About city: Lhasa

The city located in highlands of Tibet is sacred for millions of Buddhists. Lhasa, translated as the «the place of gods», is still a spiritual center of Tibet, even though in 1950 it was included into the People's Republic of China (PRC).

In VII century Songtsen Gampo, one of the greatest rulers of Tibet, was able for the first time to unite separate lands of Tibet and declared Buddhism national religion. He moved the capital from Cedang to Lhasa in 637 A.D. That year on the slopes of Marpori (Red Mountain), which literally dominates Lhasa, he laid down the Potala Palace meaning «Sacred Mountain». Since that time a special form of Buddhism had began to develop known as Lamaism.

Until nowadays there have survived no constructions on Mount Marpori from the times of Songtsen Gampo. Today Potala was laid down in 1645 by another great ruler of Tibet, Dalai Lama V. By 1645 the White Palace was built (secular part of Potala). The Red Palace (religious part of Potala), was built during 1690-1694. After finishing Potala Lhasa was finally established as a single capital of Tibet and was so until 1950 (annexing of Tibet by China).

In 639 A.D., almost at the same time as Potala, Songtsen Gampo laid down Jo-Khang, which became one of the most important Buddhist monasteries. There were stored the famous sculp-tures of Buddha that Songtsen Gampo obtained as a dowry of his wives. They are Sakyamuni from the Nepali princess Bhrikuti and Akshobhya from the Chinese princess Wen Cheng. It has been believed that these two wives had greatly contributed to penetration of Buddhism in Tibet, that’s why the sculptures of the princesses, as well as Songtsen Gampo himself, are placed in the main hall of Jokhang.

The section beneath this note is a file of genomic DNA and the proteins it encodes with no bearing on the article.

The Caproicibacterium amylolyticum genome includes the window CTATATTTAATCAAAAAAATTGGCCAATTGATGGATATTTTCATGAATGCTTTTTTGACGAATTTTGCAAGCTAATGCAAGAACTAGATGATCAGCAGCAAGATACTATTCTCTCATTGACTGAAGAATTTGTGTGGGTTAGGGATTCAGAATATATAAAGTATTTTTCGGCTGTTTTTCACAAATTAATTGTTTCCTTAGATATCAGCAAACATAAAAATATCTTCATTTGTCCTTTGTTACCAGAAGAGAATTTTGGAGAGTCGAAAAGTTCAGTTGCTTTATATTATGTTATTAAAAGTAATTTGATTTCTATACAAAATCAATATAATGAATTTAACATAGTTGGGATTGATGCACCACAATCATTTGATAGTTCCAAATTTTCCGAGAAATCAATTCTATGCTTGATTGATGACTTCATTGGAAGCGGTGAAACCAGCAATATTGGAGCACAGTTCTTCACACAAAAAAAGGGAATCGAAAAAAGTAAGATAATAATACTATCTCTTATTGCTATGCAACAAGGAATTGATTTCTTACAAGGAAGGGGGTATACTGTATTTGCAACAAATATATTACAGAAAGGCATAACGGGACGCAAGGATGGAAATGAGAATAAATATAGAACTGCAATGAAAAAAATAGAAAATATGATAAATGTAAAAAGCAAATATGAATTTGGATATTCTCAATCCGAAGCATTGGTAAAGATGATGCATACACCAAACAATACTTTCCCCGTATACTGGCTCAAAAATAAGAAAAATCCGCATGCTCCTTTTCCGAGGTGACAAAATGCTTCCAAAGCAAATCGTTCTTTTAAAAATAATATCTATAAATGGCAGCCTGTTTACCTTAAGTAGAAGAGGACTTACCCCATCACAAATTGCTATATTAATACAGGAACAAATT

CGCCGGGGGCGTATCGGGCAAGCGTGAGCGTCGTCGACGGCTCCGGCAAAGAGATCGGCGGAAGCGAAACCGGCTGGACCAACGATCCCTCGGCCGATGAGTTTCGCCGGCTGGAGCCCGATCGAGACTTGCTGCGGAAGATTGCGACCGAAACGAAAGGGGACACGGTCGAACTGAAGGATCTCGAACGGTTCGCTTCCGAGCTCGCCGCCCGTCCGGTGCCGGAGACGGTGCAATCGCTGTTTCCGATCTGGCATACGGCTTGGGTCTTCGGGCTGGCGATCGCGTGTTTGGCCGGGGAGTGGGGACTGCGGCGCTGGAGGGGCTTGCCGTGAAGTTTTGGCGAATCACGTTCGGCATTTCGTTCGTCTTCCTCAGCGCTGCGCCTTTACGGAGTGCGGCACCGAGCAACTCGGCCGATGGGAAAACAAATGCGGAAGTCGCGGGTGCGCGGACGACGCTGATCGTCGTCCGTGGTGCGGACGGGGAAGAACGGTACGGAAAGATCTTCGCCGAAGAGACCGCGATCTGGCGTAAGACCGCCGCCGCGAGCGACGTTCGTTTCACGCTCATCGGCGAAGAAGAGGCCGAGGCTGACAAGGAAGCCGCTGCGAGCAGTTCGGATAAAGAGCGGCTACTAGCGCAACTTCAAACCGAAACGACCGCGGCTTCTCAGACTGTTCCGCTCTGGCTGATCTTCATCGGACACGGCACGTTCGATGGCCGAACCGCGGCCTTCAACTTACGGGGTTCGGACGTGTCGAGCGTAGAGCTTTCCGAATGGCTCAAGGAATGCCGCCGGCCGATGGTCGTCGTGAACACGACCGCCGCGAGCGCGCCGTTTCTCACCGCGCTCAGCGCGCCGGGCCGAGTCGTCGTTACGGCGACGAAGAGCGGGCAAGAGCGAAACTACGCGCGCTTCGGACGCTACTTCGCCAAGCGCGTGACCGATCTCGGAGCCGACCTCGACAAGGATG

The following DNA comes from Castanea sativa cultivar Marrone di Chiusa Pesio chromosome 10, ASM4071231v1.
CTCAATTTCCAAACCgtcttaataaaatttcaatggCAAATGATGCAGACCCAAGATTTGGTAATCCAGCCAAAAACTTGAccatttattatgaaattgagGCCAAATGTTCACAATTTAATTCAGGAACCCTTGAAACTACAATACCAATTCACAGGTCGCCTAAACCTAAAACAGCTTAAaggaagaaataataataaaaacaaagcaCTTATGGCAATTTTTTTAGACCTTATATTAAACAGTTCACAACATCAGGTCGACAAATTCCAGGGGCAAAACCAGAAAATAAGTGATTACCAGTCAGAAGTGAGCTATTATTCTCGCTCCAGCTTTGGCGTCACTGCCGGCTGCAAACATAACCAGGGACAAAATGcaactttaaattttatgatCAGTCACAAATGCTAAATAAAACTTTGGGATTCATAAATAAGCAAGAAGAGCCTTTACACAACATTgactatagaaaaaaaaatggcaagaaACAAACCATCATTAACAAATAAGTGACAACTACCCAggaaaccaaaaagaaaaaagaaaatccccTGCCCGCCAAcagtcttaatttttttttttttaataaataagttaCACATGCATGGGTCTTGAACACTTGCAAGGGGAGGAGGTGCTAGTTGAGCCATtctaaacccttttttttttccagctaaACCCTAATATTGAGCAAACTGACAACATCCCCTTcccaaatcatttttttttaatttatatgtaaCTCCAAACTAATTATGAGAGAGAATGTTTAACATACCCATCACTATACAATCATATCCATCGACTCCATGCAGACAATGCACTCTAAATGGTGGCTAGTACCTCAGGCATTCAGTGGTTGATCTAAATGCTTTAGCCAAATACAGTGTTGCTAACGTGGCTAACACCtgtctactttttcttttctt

There are three circuits in Jokhang (one inside and two outside the temple), by which pilgrims make their koras, including one of the most important in Buddhism – Barkhor kora. In Tibetan tradition kora is a path to absolution and renewal of pure bodily energy. The pilgrims, saying mantras, go clockwise around the sacred place. The circuit is the symbol of birth, life, death and rebirth.

Besides Jokhang, Lhasa has also some other hallowed monasteries and temples: Ramoche, Sera, Drepung, and Ganden. All of them belong to the famous in Tibet Gelug School. Previously they were large spiritual centers for tens of thousands of monks.

After Potala and monasteries you should visit Norbu Lingka. It isn’t only a summer palace but a garden built by Dalai Lama VII in 1755.
Lhasa is at the altitude of 3650 meters, that’s why the first day upon your arrival you should spare for acclimatization, so that to avoid mountain sickness. The most convenient way to get to Lhasa would be to take a flight of Air China either in Beijing or Shanghai. In 2005 there were opened a Lhasa railway line in Beijing, but the trip will take you 3 days. Because of political complications the trips to Lhasa were restricted for foreigners, so you should first consult the embassy of China.

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